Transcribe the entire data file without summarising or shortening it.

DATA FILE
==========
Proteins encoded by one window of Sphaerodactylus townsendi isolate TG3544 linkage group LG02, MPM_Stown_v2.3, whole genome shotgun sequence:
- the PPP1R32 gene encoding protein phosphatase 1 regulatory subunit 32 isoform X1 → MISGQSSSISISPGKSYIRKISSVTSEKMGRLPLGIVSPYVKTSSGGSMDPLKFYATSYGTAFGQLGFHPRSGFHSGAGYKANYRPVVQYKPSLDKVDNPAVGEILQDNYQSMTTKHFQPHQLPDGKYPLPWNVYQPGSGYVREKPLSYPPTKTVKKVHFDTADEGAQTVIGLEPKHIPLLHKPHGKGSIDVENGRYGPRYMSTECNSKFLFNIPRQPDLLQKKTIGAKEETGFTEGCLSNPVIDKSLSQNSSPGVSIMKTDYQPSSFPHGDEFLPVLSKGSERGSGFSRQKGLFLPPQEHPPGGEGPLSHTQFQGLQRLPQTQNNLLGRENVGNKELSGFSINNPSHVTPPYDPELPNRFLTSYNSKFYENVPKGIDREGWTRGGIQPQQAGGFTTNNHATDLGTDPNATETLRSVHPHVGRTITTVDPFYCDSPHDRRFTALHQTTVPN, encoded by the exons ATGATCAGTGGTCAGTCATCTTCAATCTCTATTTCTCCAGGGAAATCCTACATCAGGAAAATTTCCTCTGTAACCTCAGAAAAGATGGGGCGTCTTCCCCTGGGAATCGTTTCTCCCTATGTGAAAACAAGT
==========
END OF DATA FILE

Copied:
Proteins encoded by one window of Sphaerodactylus townsendi isolate TG3544 linkage group LG02, MPM_Stown_v2.3, whole genome shotgun sequence:
- the PPP1R32 gene encoding protein phosphatase 1 regulatory subunit 32 isoform X1 → MISGQSSSISISPGKSYIRKISSVTSEKMGRLPLGIVSPYVKTSSGGSMDPLKFYATSYGTAFGQLGFHPRSGFHSGAGYKANYRPVVQYKPSLDKVDNPAVGEILQDNYQSMTTKHFQPHQLPDGKYPLPWNVYQPGSGYVREKPLSYPPTKTVKKVHFDTADEGAQTVIGLEPKHIPLLHKPHGKGSIDVENGRYGPRYMSTECNSKFLFNIPRQPDLLQKKTIGAKEETGFTEGCLSNPVIDKSLSQNSSPGVSIMKTDYQPSSFPHGDEFLPVLSKGSERGSGFSRQKGLFLPPQEHPPGGEGPLSHTQFQGLQRLPQTQNNLLGRENVGNKELSGFSINNPSHVTPPYDPELPNRFLTSYNSKFYENVPKGIDREGWTRGGIQPQQAGGFTTNNHATDLGTDPNATETLRSVHPHVGRTITTVDPFYCDSPHDRRFTALHQTTVPN, encoded by the exons ATGATCAGTGGTCAGTCATCTTCAATCTCTATTTCTCCAGGGAAATCCTACATCAGGAAAATTTCCTCTGTAACCTCAGAAAAGATGGGGCGTCTTCCCCTGGGAATCGTTTCTCCCTATGTGAAAACAAGT